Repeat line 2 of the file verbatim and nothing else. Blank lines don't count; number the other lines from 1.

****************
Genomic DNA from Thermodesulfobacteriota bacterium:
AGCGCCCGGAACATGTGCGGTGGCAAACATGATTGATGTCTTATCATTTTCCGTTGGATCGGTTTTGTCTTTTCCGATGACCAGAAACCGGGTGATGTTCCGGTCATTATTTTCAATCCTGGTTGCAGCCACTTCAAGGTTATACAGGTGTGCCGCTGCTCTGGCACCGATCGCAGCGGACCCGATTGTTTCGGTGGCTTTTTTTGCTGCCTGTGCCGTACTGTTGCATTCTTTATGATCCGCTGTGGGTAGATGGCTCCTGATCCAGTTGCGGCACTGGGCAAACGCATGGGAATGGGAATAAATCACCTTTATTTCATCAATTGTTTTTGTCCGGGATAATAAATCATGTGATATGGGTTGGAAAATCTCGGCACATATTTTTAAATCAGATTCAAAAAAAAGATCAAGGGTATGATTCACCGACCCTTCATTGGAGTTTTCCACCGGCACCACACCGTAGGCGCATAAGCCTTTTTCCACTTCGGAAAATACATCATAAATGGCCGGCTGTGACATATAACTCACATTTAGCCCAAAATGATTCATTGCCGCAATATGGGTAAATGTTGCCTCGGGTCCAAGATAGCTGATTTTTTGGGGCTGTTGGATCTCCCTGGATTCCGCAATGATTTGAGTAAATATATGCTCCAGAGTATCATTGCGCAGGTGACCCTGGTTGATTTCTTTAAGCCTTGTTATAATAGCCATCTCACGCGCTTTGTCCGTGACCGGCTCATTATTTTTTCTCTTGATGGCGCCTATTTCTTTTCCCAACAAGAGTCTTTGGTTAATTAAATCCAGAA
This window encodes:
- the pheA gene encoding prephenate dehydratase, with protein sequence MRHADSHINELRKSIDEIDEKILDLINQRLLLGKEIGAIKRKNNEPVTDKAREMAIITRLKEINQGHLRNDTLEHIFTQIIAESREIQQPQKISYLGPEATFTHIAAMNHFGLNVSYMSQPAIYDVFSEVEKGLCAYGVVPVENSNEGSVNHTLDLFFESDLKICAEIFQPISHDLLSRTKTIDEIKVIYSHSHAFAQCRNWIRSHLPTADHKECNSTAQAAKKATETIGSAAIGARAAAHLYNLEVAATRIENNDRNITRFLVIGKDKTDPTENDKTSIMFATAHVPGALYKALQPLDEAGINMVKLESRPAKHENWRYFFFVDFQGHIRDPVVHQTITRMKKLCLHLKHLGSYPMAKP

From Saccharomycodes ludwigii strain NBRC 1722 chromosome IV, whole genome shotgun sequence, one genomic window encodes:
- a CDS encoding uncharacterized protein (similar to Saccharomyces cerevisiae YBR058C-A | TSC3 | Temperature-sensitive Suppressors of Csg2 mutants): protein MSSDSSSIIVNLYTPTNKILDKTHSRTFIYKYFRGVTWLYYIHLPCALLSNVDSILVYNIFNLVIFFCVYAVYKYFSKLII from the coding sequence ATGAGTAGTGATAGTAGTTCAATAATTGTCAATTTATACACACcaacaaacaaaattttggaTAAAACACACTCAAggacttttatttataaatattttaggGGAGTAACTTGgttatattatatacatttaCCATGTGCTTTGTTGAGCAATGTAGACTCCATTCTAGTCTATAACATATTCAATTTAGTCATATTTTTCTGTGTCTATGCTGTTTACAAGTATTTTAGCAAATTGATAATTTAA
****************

AGCGCCCGGAACATGTGCGGTGGCAAACATGATTGATGTCTTATCATTTTCCGTTGGATCGGTTTTGTCTTTTCCGATGACCAGAAACCGGGTGATGTTCCGGTCATTATTTTCAATCCTGGTTGCAGCCACTTCAAGGTTATACAGGTGTGCCGCTGCTCTGGCACCGATCGCAGCGGACCCGATTGTTTCGGTGGCTTTTTTTGCTGCCTGTGCCGTACTGTTGCATTCTTTATGATCCGCTGTGGGTAGATGGCTCCTGATCCAGTTGCGGCACTGGGCAAACGCATGGGAATGGGAATAAATCACCTTTATTTCATCAATTGTTTTTGTCCGGGATAATAAATCATGTGATATGGGTTGGAAAATCTCGGCACATATTTTTAAATCAGATTCAAAAAAAAGATCAAGGGTATGATTCACCGACCCTTCATTGGAGTTTTCCACCGGCACCACACCGTAGGCGCATAAGCCTTTTTCCACTTCGGAAAATACATCATAAATGGCCGGCTGTGACATATAACTCACATTTAGCCCAAAATGATTCATTGCCGCAATATGGGTAAATGTTGCCTCGGGTCCAAGATAGCTGATTTTTTGGGGCTGTTGGATCTCCCTGGATTCCGCAATGATTTGAGTAAATATATGCTCCAGAGTATCATTGCGCAGGTGACCCTGGTTGATTTCTTTAAGCCTTGTTATAATAGCCATCTCACGCGCTTTGTCCGTGACCGGCTCATTATTTTTTCTCTTGATGGCGCCTATTTCTTTTCCCAACAAGAGTCTTTGGTTAATTAAATCCAGAA